The publication of the novella The Old Man and the Sea near the end of Ernest Hemingway’s writing career restored his flagging reputation as a writer. It came at a time when critics thought Hemingway was losing his creative powers. They had panned his previous novel, Across the River and into the Trees (1950). The novella earned Hemingway the 1953 Pulitzer Prize and helped him win the Nobel Prize in Literature in 1954. For about fifteen years, the work enjoyed wide critical approval and attention, although it had its detractors. By the late 1960’s, critics had begun a reassessment. Only a handful of articles were written about the novella in later years.
The Old Man and the Sea works on multiple levels of theme, image, and symbol. It has been compared to Herman Melville’s Moby Dick (1851) and to Samuel Taylor Coleridge’s “The Rime of the Ancient Mariner” (1798)—great tales of sea adventure and the testing of human endurance. The story depicts a world in which the heroic and the mundane intermingle. Hemingway claimed to be writing a story about a real fisherman, the real sea, and a real fish. There is no question, however, that the effort at realism does not mask the metaphorical and symbolic dimensions of the story. The story’s lean and spare style focuses readers’ attention on a timeless drama nearly devoid of contemporary reference, but the modern world is a backdrop to one man’s heroic struggle with nature. On one level, the story is a heroic testimony to that person’s endurance and courage. This interpretation is based on a reading of the text without recognition of its many ironies. The old man puts up a fierce and superhuman effort against the great marlin, a fish so large and powerful as to remind readers of Moby Dick. In Hemingway’s book, the fish is not entirely like Melville’s leviathan. The marlin is not malicious or a malignant force of nature. It never attacks its pursuer the way Moby Dick does, but it does put up a fierce and noble fight for its life. The endurance of the old man, and perhaps his intelligence, proves to be superior to that of the fish. The man conquers the fish but, in the end, loses the fish to the sharks.
On one level, the novella also is a gripping account of a man in search of meaning and dignity in a world that gives little quarter. To survive in this world and to feel that life has meaning is to struggle. This struggle is not unique to Santiago but rather is typical of the Hemingway hero. The struggle and how it is conducted provide meaning in a person’s life. Hemingway puts so much poetic energy into depicting this struggle that it becomes an object of beauty, much as does the perfect pass in the bullring or the swing of Joe DiMaggio. This struggle requires tenacious will, intelligence, and prowess, or, as the old man refers to it, “ability.” Readers of Hemingway’s greatest works are familiar with his ethos of the graceful struggle. Those who live the struggle and exhibit special prowess are Hemingway’s heroes. Such people include bullfighters, soldiers, and even, for that matter, bulls. Those who do not accept that life is a struggle and fail to exhibit prowess in whatever they do are depicted as failures and weaklings.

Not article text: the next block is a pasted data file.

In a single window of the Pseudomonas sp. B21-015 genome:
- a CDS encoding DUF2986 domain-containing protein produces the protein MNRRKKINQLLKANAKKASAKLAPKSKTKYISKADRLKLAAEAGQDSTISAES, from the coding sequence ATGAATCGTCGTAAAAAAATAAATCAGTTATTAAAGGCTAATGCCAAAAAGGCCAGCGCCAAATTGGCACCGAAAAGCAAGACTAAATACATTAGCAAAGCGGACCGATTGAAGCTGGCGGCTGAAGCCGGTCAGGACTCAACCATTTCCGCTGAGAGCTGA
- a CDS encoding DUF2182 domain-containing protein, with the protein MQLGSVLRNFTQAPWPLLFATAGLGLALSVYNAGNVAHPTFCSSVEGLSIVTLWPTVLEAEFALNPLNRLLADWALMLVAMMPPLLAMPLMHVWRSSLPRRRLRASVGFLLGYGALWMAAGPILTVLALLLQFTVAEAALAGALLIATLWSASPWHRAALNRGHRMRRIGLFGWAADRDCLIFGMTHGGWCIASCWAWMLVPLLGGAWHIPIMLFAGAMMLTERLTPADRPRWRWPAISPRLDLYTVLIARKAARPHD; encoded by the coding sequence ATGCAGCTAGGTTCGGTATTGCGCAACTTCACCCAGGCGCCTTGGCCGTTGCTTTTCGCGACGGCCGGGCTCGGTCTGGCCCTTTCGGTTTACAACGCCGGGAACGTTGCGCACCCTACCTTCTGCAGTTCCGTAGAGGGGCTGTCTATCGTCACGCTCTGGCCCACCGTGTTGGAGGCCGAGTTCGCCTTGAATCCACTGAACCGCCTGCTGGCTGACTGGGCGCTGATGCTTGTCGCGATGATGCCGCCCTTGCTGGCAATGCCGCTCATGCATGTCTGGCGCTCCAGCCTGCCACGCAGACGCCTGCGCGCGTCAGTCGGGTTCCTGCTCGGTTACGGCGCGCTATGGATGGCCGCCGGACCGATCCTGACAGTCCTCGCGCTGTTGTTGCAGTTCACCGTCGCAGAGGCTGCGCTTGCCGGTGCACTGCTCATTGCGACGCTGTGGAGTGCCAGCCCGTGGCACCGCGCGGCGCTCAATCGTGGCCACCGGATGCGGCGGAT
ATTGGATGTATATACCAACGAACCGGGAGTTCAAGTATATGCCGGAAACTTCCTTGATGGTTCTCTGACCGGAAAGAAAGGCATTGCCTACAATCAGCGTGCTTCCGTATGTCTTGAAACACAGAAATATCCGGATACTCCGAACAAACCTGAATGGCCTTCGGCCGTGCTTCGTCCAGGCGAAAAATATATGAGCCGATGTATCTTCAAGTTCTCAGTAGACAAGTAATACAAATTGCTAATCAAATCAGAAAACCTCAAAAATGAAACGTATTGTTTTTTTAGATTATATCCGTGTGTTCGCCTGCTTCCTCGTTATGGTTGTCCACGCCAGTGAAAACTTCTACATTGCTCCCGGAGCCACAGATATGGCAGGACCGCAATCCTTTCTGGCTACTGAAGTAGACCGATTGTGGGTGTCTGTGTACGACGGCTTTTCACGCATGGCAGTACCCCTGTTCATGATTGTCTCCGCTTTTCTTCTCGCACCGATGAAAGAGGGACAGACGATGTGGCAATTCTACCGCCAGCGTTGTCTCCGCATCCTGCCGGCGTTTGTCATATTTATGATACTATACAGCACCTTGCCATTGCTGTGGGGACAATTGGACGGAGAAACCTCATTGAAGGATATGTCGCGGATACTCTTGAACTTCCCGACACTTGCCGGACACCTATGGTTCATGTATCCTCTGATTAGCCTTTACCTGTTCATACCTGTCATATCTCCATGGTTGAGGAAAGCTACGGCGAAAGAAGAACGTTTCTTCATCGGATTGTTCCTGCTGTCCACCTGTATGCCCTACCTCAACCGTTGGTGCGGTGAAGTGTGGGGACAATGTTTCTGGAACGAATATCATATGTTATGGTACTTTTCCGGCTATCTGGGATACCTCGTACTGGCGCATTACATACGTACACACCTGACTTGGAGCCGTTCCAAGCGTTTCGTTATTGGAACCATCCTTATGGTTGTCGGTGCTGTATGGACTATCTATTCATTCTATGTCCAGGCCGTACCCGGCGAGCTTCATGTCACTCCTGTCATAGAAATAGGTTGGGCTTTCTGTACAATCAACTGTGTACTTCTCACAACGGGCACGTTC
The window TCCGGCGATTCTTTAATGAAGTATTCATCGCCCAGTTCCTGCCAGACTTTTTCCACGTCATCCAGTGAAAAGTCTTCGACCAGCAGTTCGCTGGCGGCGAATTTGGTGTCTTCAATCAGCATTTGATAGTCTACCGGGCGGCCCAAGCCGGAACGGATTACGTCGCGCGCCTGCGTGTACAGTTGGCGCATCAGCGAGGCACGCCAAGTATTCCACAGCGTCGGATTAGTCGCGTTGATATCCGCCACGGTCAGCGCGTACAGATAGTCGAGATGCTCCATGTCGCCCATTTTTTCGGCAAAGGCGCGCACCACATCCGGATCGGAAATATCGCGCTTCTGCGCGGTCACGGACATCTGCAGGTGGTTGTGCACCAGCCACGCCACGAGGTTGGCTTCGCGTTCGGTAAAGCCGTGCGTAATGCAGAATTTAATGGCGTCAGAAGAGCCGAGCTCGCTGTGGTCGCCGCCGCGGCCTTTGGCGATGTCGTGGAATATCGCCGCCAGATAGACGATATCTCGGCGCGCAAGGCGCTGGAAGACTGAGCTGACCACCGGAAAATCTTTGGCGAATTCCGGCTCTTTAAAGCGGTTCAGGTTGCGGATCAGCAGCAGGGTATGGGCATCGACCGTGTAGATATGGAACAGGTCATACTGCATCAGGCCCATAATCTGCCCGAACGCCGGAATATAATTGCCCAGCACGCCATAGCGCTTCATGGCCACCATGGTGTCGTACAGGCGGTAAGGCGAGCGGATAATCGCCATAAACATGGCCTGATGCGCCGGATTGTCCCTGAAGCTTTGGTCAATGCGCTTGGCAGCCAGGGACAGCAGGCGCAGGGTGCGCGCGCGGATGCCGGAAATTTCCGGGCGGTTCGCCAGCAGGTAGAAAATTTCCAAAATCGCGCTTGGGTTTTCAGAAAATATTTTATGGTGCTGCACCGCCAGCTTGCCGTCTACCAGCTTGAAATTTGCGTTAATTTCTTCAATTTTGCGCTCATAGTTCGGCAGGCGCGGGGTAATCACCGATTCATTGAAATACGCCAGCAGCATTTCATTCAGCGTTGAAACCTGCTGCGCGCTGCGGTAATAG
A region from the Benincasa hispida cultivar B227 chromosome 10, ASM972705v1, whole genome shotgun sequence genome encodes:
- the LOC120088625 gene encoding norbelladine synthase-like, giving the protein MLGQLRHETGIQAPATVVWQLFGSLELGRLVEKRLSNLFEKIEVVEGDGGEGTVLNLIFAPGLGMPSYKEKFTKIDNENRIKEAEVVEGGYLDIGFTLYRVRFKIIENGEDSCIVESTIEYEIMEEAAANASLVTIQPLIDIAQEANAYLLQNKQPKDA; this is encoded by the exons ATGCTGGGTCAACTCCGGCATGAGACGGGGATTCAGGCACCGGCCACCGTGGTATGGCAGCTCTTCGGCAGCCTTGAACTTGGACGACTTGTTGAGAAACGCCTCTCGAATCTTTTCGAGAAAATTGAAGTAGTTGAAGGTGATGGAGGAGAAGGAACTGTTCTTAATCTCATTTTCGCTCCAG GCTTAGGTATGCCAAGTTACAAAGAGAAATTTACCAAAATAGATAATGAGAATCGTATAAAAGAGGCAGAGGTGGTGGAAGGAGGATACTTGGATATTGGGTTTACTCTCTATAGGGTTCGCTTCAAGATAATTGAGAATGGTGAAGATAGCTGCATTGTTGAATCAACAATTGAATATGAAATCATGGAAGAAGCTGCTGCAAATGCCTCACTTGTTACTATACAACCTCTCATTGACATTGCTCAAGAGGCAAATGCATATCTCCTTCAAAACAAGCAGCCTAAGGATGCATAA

Hemingway dramatizes this struggle in the sparest of terms. The story presents only two characters, the old man and a boy who is friend and helper. The boy may be seen as the embodiment of the promise of uncorrupted youth. The boy’s many kindnesses to the old man reflect a self-effacing and generous spirit that can only be seen as examples of human virtue. Santiago resembles Christ in his sufferings: Readers may note the attention paid to the laceration of Santiago’s hands and to his ascent up the hill to his hovel while he carries the mast. He falls five times, as did Christ carrying his cross, and finally lies in his bed, arms outstretched and palms turned upward. The spirit of Christ also informs the actions of the boy. Santiago suffers greatly (which is his primary similarity to Christ), but he does nothing to help anyone. He is on the receiving end of help from the boy, who makes sure Santiago has food and care. The owner of the bar also sends the old man food.
Santiago lives an impoverished life. He barely eats, owns almost nothing, reads only yesterday’s newspapers, and lives in a tiny shack with a dirt floor. He owns a small fishing boat, but he has barely enough gear to outfit himself as a fisherman. His food and drink are charity.
Santiago’s inner life is almost as impoverished. He holds a few memories as points of reference. He dreams of the lions on the beach in Africa that he saw as young man and of a titanic arm wrestling match with a powerful man. These dreams symbolize the power of his youth. Santiago does not speak of his strength, but he credits himself with an ability to triumph over adversity through a combination of will and intelligence. When he is awake, he refers repeatedly to DiMaggio as the epitome of prowess or ability—a model against which Santiago judges himself. His connection to DiMaggio and the world of baseball is indicative of his values. Baseball embodies the values of physical strength and ability. Santiago also refers to Jesus and Mary and seems aware of a higher spiritual realm beyond his present struggle. These symbolic dimensions add depth and complexity to the narrative and contribute the great enjoyment readers continue to derive from this simple, beautifully written tale.